The 10 DUMBEST Changes in Overwatch 2
VOICE OVER: Ty Richardson
WRITTEN BY: Ty Richardson
We're glad to be playing “Overwatch” in 2022, but we have to ask ourselves, why wasn't this just an update? In this video, we're taking a look at the 10 Dumbest Changes in “Overwatch 2”. Our list includes Character Designs, First-Time User Experience, Unlocking Heroes, Battle Pass, Progression and more!
10 Dumbest Changes in Overwatch 2
Welcome to MojoPlays, and today, we’re taking a look at the 10 Dumbest Changes in “Overwatch 2”.
Yeah, we’re glad to be playing “Overwatch” in 2022, but under the guise of a number, we gotta wonder why this wasn’t just an update. Did we really need a whole separate game for this? What about “Overwatch 2” has you frustrated the most? Share with us (in a civil manner) in the comments below.
You know, when a game gets a sequel, you expect some characters to receive significant changes in their design. Well, that’s not exactly the case in “Overwatch 2”. Sure, some armor plating is moved around. Colors are in a different spot. Maybe we give Soldier 76 a beard or Roadhog a different hairdo. But overall, they look no different than their original appearances. It makes you wonder if the artists were just told to look busy and turn in whatever. Was this really just another excuse to slap a 2 on the logo?
First-Time User Experience
“Oh no, look at all these characters! How am I ever going to learn and master every single one?”...said no one ever. But that was the excuse Blizzard gave for implementing a god awful “first-time user experience”. If you never got to play the original “Overwatch”, you will have to play well over a hundred games to unlock every Hero. And to unlock competitive modes, you will need to win fifty games in Quick Play. Because, you know…Practice Range and bot matches aren’t options for learning new characters.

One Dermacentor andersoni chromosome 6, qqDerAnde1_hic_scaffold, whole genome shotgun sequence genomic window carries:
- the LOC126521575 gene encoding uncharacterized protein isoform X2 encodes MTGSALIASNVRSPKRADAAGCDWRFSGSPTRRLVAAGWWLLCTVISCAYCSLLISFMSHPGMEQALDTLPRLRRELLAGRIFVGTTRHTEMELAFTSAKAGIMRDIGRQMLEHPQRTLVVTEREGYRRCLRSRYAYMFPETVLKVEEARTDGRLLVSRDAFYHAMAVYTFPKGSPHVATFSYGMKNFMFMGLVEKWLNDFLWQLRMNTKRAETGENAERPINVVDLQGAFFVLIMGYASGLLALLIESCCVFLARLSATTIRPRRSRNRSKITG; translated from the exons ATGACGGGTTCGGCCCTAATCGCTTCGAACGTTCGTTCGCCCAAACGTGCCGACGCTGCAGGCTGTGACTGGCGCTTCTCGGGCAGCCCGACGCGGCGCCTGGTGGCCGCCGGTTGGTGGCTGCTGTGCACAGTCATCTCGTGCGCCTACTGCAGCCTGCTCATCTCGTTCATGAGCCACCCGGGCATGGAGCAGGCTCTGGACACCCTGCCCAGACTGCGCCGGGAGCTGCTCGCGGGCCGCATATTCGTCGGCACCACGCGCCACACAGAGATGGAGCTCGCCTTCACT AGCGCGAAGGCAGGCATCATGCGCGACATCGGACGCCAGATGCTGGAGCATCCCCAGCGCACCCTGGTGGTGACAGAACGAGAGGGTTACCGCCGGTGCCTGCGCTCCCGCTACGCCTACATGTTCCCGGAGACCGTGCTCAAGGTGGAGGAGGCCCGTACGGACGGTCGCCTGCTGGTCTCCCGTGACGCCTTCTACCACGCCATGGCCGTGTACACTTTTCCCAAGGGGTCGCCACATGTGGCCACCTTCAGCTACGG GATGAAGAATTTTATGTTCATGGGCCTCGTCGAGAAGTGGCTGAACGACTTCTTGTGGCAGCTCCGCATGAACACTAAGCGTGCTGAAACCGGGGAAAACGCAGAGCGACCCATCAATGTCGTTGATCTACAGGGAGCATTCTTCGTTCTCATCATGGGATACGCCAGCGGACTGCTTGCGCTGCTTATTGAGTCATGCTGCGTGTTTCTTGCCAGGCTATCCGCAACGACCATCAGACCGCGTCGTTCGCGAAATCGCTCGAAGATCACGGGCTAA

Normally, if an online game features a ton of characters to play as, the developers will do weekly rotations and allow players to access characters for free, or they reward players with currency to spend on characters they want to play as. “Overwatch 2” does neither of those things. Not only will it take one hundred fifty matches to unlock everyone, your progression is tied to milestones that unlock a specific hero. Wanna play as Zenyatta? Play twenty-five games. Ashe? Play fifty games. Even Mei, a character who was featured in vanilla “Overwatch” back in 2016 is walled off behind playing seventy games. As for characters that will be added in the future, there’s an entirely different and arguably more predatory system in place.
“Overwatch 2” makes it clear from the start that the only thing it wants you to focus on is the Battle Pass. This is the replacement for another predatory system - the lootboxes that handed out sprays and voice lines like candy and made even basic skins a rarity. Spanning across eighty tiers, only eighteen are given to free players. Characters like Kiriko who are added in moving forward will be locked behind later tiers, Kiriko being locked behind Tier 55. Yes, you do have a selection of “challenges” to complete for extra XP, but that’s where our next entry comes in.